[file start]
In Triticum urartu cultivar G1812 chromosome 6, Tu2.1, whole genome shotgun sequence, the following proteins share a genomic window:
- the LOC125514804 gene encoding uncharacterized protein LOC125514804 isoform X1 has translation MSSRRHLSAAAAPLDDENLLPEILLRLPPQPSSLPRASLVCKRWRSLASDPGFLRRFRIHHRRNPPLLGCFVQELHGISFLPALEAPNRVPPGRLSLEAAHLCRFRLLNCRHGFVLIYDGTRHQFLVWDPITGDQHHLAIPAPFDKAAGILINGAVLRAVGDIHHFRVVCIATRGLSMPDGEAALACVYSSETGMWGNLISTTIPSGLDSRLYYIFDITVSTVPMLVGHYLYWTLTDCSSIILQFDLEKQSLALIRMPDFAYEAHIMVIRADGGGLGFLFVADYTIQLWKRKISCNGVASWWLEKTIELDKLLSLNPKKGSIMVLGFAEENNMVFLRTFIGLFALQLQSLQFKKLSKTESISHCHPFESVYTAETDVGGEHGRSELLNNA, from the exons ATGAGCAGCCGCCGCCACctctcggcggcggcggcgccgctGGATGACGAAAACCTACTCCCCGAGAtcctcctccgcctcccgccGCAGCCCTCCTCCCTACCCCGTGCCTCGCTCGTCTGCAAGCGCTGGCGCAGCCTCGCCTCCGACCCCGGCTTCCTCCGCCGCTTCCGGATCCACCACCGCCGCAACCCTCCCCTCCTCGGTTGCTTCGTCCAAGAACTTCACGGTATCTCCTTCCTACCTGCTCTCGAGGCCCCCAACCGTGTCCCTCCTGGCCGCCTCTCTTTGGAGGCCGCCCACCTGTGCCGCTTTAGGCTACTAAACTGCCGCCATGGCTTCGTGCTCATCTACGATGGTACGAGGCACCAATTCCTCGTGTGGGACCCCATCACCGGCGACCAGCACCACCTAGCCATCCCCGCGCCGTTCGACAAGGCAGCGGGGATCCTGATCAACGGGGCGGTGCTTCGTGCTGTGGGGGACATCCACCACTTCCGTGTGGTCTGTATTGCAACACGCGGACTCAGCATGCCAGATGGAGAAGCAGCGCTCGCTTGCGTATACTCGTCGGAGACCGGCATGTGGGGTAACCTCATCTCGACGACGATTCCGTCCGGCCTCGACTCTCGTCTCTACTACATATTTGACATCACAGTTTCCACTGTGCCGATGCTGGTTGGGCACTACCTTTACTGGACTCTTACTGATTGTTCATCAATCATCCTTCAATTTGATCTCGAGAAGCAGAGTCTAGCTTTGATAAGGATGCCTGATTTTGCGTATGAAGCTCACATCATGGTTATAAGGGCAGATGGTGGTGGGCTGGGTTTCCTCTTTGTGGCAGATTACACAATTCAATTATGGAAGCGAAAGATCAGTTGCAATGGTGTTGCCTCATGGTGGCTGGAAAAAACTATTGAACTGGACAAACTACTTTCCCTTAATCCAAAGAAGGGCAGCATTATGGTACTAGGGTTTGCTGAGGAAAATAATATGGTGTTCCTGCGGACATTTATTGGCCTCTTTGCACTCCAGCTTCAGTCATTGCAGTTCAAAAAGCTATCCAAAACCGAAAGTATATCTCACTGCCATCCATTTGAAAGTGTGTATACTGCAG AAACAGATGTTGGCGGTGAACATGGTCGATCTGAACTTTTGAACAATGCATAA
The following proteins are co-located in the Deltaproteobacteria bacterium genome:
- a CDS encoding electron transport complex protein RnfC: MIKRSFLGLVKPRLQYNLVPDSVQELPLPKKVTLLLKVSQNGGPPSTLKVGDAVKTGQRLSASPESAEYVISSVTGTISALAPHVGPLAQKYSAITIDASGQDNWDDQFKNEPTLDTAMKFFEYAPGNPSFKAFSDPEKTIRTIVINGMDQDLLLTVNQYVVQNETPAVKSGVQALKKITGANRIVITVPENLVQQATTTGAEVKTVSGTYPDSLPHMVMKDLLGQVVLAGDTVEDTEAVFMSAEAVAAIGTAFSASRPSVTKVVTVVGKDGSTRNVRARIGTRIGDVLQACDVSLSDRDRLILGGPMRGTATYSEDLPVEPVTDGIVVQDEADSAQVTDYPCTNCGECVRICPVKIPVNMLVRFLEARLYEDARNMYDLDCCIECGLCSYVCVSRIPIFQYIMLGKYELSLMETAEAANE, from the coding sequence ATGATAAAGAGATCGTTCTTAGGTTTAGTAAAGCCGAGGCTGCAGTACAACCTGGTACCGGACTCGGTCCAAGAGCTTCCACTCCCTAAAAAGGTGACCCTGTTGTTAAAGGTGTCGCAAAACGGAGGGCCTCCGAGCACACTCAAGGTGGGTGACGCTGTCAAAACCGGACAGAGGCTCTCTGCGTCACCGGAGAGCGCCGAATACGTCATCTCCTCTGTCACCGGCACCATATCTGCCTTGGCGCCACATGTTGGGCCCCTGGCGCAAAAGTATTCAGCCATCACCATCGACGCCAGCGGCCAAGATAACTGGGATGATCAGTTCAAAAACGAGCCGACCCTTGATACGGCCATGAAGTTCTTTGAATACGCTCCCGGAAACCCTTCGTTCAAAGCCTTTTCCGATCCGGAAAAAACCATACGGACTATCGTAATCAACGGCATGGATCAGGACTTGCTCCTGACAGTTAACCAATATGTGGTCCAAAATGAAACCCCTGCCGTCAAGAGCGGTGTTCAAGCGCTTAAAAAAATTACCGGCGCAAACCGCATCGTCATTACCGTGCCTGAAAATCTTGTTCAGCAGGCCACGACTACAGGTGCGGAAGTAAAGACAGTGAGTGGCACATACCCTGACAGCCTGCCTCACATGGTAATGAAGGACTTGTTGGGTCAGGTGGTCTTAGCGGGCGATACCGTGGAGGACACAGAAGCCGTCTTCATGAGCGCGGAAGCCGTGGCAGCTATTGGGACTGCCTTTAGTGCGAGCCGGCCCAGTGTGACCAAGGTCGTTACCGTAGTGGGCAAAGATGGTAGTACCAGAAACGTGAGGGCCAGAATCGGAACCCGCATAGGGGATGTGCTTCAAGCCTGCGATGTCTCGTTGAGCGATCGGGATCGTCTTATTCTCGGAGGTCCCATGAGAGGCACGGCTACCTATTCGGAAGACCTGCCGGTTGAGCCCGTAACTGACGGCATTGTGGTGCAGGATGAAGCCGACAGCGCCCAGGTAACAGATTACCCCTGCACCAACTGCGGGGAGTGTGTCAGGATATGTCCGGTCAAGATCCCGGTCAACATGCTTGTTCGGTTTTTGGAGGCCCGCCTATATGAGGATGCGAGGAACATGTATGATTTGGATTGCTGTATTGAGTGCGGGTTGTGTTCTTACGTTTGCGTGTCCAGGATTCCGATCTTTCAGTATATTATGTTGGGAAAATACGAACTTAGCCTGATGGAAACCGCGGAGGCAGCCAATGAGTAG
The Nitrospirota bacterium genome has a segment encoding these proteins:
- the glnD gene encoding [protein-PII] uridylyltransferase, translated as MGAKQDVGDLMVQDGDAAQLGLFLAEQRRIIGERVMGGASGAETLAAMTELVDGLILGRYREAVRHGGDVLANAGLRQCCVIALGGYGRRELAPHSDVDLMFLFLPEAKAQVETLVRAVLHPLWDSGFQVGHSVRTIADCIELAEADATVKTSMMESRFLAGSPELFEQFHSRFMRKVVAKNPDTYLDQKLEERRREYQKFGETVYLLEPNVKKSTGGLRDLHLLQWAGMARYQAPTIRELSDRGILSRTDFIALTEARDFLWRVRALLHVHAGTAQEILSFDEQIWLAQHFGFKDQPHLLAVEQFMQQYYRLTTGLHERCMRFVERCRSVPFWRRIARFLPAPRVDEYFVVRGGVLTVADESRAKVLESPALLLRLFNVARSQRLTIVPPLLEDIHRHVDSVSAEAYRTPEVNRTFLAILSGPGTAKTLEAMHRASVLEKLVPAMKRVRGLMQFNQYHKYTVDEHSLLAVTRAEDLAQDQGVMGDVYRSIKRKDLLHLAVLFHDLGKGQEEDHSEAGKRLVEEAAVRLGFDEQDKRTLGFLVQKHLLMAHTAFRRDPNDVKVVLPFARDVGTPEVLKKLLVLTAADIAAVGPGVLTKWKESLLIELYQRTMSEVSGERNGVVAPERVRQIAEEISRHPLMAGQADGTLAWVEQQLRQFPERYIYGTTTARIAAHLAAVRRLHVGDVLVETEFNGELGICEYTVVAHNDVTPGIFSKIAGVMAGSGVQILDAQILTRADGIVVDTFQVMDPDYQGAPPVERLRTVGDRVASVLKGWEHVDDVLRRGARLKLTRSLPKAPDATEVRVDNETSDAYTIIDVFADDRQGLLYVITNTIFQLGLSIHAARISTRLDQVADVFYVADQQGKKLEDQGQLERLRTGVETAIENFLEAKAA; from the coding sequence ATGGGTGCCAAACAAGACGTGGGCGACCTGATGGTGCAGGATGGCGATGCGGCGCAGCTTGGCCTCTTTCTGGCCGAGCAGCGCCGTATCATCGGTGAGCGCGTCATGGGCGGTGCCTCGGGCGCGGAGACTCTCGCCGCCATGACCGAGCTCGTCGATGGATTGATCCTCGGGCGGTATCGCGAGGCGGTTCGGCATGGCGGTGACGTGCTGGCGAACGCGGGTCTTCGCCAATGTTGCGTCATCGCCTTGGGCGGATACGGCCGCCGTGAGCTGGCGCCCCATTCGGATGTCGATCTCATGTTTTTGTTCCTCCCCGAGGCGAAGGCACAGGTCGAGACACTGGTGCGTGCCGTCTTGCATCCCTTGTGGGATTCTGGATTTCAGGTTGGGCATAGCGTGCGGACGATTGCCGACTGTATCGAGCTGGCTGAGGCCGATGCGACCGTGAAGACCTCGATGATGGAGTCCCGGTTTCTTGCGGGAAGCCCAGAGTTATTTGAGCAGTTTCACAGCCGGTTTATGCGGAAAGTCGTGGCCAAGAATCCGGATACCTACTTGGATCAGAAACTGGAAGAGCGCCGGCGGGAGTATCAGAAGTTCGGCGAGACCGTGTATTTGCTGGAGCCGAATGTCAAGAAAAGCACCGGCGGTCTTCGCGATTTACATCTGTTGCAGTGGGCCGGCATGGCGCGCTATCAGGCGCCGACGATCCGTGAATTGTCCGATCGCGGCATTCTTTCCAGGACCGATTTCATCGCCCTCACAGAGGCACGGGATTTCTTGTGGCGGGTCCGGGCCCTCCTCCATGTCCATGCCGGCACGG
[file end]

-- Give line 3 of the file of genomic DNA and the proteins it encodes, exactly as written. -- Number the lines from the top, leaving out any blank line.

The following proteins are co-located in the Deltaproteobacteria bacterium genome: